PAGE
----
Summer Guide: Brian Chippendale Paints Up a New Burst of Color Hysteria

Brooklyn's Cinders Gallery hosts the artist's new show

'Andy Warhol: The Last Decade'
June 18–September 12

These days, we know that everything Andy Warhol touched turned to gold. But everything he peed on? This touring exhibition makes the case that Warhol's torrent of '80s work was not the tidal wave of schlock it's usually thought to be, but actually corresponded with a refreshed interest in painting. The show starts with his "Oxidation" series (for which Andy urinated on canvases), runs through his collaborations with Basquiat, and climaxes with his giant variations on The Last Supper. Brooklyn Museum, 200 Eastern Parkway,

Rivane Neuenschwander:'A Day Like Any Other'
June 23–September 19

Brazil's Rivane Neuenschwander is one of those contemporary artists who works in all genres at once—"ethereal materialism," her own sometimes-description of her practice, is about as specific as you're going to get. Neuenschwander's Richard Flood–curated mid-career retrospective sounds suitably eclectic. Expect maps that have been left out in the tropical rain, abstracting their geographies, and videos that draw parallels between the lives of insects and human society, among other curious things. New Museum, 235 Bowery,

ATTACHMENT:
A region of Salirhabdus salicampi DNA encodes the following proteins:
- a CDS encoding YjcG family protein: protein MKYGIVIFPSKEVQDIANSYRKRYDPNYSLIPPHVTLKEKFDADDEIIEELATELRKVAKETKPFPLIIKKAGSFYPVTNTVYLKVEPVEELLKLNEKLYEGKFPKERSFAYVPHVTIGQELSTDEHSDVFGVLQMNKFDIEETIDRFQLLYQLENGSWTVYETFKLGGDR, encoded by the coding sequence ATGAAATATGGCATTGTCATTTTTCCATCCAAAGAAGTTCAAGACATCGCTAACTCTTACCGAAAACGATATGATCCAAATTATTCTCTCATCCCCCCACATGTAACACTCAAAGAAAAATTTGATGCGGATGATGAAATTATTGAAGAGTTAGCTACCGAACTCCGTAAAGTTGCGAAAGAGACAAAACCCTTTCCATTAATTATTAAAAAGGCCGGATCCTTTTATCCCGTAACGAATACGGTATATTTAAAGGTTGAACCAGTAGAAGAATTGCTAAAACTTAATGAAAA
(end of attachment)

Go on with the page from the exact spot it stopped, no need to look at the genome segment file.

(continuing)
Ragnar Kjartansson: 'The End'
June 25–August 13

Dandyish Icelandic artist Ragnar Kjartan-sson specializes in a comic but ultimately sincere Romantic sensibility. Representing his country at the 2009 Venice Biennale, he executed a six-month-long performance for which he spent each day in a Venetian palazzo on the Grand Canal, painting portraits of a Speedo-clad male model, approximately one painting per day, every day. It was never quite clear how much it was about the paintings and how much about the performance of being a painter. Decide for yourself as the products of the epic act go on view, minus the Italian ambience. Luhring Augustine Gallery, 531 West 24th Street,

Jeff Soto: 'Lifecycle'
June 26–July 24

Jonathan LeVine Gallery is an NYC stronghold of what is called, approvingly, "lowbrow"—contemporary figurative art influenced by graffiti and pop culture. Soto, for his part, is an accomplished practitioner of the genre, making paintings that resemble cartoon mindscapes, impressively skilled and groovy to look at. "Lowbrow" fanatics be warned, however: The artist says the new show "is about growing mentally and physically, becoming an adult." Jonathan LeVine Gallery, 529 West 20th Street,

'The Group Show: Younger Than Moses'
August 10–September 6

We all remember "Younger Than Jesus," the New Museum's 2009 showcase of international artists under 33, right? That super-hip tribute to, er, age discrimination receives a late reply with "Younger Than Moses" at newish, dynamic Chelsea gallery Benrimon Contemporary. The show solemnly promises to "exclusively feature living artists under the age of 120," which should open up the selection process a bit. Benrimon Contemporary, 514 West 24th Street,

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